I can see how the structure of the building may not be suited to a wood burning stove but surely a way could be found to transport a couple of second hand night storage heaters. I realise they are heavy, but perhaps you could use a trailer or borrow / rent a van, or even have them brought over by one of the ‘man and van’ fellas.

By the way — I was dividing your average annual consumption of 3000 kWh by the 7 weeks of occupancy in order to arrive at the figure of 430 kWh per week.

A frost watch setting of 11 deg C is pretty high. Turning the thermostat down to 5 deg C (41 deg F) would save quite a lot of electricity and should be perfectly adequate for the purpose.

If your property is not detached, then you might wish to check that there is nothing in your neighbour’s house that is running from your meter. When we first came here we discovered that the well pump, and half the ground floor lights of the house next door were in fact running from our electricity supply.

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OK, not sure that’s the best way to do it - but then dividing by 52 probably isn’t either.

It’s not just transport but wiring them in - and, we’re not quite there yet but, post Brexit - legality.

:astonished:

Thankfully we’re detached, I’ve checked most of the wiring to make sure it doesn’t go anywhere “strange” and, if I turn everything off, usage shown by the meter drops to 0.

The internal temp probably does not make a huge amount of difference - the system makes decisions about how hard it needs to “work” based on the outside temp and the internal setting only partially overrides that - the main energy use will be keeping 500l of water warm (200l in the HW tank and 300l in the buffer tank) - I can’t run the system with heat but no HW (and, in any case, having warm water in the system to defrost the heat exchanger is the point of leaving it on).

Going from 3 to 2 would seem to be a good move and incur no outlay. Three freezers does seem a bit excessive :slight_smile:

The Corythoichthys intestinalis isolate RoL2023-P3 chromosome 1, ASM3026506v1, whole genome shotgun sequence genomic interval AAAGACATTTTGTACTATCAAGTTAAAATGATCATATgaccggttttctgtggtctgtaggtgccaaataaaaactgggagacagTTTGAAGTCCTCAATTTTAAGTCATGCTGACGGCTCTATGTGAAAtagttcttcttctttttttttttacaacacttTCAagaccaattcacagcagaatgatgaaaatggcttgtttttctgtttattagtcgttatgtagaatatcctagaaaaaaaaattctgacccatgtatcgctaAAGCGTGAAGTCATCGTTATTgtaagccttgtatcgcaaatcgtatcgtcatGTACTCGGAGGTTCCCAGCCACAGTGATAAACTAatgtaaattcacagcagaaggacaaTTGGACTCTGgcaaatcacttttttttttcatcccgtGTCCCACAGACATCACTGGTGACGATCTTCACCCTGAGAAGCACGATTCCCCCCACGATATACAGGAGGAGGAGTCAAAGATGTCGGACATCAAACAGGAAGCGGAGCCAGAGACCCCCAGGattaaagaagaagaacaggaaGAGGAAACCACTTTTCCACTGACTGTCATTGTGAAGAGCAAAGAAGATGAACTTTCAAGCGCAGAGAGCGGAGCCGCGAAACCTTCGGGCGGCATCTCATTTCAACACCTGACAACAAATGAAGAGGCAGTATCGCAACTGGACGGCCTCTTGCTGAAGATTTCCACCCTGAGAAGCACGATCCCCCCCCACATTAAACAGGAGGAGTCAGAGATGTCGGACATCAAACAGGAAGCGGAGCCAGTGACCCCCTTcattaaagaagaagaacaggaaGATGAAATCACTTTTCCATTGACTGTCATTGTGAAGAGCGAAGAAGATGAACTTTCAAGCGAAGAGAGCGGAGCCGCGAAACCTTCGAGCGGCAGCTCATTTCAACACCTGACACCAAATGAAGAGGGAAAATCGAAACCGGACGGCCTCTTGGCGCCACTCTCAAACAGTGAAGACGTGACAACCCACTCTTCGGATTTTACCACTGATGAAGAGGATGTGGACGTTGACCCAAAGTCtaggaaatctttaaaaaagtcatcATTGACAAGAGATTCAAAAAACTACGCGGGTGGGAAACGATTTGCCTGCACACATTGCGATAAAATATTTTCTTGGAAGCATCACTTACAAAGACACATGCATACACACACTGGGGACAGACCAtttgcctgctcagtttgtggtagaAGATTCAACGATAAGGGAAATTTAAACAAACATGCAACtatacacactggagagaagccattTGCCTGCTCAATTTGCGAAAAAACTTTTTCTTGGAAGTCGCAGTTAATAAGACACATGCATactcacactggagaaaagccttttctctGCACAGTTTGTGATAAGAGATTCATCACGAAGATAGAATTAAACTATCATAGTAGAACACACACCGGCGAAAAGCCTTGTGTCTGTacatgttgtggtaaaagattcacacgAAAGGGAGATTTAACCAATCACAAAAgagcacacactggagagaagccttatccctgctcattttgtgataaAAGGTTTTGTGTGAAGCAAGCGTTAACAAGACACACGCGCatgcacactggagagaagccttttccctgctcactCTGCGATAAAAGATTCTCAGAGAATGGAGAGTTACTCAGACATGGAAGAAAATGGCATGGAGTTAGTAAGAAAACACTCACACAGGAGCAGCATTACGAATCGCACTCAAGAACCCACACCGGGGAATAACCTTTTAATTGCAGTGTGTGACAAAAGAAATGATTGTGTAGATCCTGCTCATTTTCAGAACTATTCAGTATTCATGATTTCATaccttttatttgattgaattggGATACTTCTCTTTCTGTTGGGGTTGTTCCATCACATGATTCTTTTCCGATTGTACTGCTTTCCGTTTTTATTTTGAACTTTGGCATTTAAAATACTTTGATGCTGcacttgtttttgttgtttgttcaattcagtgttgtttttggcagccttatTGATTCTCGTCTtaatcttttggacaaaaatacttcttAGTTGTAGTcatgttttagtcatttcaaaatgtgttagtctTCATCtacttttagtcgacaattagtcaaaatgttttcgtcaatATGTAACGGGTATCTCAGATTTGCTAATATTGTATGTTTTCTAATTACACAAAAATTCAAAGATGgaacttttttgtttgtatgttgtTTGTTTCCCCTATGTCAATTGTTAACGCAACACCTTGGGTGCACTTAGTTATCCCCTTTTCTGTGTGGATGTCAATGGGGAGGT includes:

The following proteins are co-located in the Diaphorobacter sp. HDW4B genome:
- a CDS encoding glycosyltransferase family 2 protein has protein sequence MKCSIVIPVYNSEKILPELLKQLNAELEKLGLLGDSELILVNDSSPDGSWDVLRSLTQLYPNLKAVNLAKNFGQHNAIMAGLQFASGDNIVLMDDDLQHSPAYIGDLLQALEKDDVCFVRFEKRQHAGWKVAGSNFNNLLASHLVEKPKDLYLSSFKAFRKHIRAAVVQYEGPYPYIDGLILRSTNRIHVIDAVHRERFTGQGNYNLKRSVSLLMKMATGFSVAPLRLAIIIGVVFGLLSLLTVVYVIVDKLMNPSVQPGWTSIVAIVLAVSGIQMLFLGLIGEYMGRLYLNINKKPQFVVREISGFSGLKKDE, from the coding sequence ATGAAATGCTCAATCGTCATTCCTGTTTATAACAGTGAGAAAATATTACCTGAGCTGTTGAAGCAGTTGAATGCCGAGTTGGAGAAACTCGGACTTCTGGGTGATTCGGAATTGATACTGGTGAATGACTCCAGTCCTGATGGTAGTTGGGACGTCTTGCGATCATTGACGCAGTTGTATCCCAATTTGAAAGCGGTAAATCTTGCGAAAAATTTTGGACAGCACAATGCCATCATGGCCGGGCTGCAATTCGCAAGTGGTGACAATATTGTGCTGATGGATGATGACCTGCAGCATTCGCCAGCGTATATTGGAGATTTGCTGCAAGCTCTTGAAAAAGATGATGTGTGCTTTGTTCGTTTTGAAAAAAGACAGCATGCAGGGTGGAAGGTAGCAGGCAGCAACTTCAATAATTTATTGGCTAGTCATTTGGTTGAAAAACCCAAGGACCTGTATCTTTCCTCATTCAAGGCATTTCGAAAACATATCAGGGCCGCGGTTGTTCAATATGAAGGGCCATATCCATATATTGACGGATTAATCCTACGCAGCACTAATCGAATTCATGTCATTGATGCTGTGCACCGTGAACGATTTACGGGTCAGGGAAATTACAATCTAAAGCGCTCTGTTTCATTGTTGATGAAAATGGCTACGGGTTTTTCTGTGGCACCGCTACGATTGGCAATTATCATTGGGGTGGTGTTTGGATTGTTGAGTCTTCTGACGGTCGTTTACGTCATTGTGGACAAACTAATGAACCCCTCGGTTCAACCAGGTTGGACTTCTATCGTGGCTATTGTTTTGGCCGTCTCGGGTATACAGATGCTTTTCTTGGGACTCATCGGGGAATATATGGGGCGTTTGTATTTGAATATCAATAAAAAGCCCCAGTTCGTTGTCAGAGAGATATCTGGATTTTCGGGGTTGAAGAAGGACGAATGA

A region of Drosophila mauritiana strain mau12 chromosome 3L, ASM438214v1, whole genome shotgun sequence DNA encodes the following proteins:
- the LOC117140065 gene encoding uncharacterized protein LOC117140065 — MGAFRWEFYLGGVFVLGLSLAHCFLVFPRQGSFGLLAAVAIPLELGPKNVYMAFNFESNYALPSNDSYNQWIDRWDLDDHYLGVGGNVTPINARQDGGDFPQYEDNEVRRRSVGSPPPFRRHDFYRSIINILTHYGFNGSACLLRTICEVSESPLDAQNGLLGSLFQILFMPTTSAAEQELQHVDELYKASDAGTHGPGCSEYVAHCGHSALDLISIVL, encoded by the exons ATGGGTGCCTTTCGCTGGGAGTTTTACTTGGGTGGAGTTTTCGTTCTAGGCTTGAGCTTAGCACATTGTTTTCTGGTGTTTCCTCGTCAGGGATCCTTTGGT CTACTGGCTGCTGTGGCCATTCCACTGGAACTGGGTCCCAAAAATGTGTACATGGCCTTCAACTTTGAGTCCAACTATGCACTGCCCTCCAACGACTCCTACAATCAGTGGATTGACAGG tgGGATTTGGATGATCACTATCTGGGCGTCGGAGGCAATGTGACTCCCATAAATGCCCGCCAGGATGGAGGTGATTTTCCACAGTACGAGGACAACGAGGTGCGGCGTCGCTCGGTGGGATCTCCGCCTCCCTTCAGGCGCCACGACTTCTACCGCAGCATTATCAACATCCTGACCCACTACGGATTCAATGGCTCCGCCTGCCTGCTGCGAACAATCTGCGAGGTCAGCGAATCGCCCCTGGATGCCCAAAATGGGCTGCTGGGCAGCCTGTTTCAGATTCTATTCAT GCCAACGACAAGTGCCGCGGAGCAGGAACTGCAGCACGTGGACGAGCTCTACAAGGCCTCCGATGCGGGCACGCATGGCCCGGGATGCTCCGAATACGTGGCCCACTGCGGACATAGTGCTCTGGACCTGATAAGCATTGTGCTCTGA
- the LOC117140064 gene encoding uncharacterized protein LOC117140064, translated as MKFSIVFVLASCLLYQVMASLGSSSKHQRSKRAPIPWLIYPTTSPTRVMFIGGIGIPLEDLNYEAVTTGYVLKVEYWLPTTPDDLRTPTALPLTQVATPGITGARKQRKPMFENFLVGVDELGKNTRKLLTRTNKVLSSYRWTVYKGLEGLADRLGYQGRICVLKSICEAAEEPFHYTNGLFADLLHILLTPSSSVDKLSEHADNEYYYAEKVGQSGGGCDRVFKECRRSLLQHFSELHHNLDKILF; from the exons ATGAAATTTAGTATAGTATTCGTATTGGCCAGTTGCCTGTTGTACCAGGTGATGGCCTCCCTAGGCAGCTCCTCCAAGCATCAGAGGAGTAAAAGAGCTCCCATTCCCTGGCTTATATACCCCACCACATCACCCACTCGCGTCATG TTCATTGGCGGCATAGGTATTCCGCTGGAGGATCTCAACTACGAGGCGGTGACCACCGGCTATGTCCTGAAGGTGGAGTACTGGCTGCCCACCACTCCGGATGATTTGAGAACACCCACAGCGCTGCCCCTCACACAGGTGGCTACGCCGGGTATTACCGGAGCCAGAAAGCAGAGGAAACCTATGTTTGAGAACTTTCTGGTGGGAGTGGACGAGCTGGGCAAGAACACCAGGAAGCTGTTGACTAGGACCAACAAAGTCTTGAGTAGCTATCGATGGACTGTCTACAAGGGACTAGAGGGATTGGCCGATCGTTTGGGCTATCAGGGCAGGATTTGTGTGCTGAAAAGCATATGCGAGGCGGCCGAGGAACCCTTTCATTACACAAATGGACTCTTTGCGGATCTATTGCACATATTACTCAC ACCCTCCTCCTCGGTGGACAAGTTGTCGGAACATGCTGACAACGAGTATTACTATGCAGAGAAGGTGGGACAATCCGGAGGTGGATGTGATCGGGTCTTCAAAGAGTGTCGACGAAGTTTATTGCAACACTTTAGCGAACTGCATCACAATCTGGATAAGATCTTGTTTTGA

I contacted a friend who lives in a stone house in western France who records his bi-monthly electricity data on an App called meters. He’s shown me the graphs that this creates and I hoped that he would be able to give comparisons between when they used the property as a holiday home and now they live here full time. Unfortunately he has only kept the records since moving in full time.
He lives in a four bedroom house with a footprint of about 100m2. It is an electric house with one woodburner in the lounge for the winter. His hot water runs 24/7, all his cooking is electric and he runs two electric heaters in the kitchen from November-May with a thermostat setting that keeps the room temperature at @ 16° - 17°. The heaters go on standby in the afternoon and overnight. They provide background heat for the kitchen and master bedroom above and there is a connecting door into the lounge. He runs a petrole heater for about 30 minutes or so most winter mornings to boost the room temp. He uses a woodburner in the lounge.
They use an average of just over 10500 kWh of electricity a year.
The point he made was that he discovered a huge difference between when he used the house as a holiday home and since it became a permanent home. Before the family would spend Christmas there and another week or 10 days in February plus Easter and a longer holiday in the summer. He told me that when they arrived to the cold house in the winter they had to pour heat into it to bring it up to a comfortable temperature using electric radiators and the woodburner. The daily electricity consumption was astronomic. Living in the house is completely different, he starts heating the house in October or November to maintain the core temperature. Typically by December they need to light the woodburner in the afternoon or early evening to support the electric heating. The house is always comfortable except for when they leave it for two days or so when the lounge and bedrooms above get cold and the temperature have to be brought up again. Since living there full time he has not had to use any electric heating in the lounge whereas before they usually had an electric radiator on in the room to supplement the woodburner.
The point that he was making was that it was far easier and cheaper on a daily basis to maintain a comfortable heat in the house living thee full time. He was not surprised by you electricity consumption if you visit during the winter. Being a retired seafarer he likened his house to a supertanker; when it was a holiday home he felt that he was always using a lot of energy to get it up to speed, these days he uses comparatively less to maintain its momentum.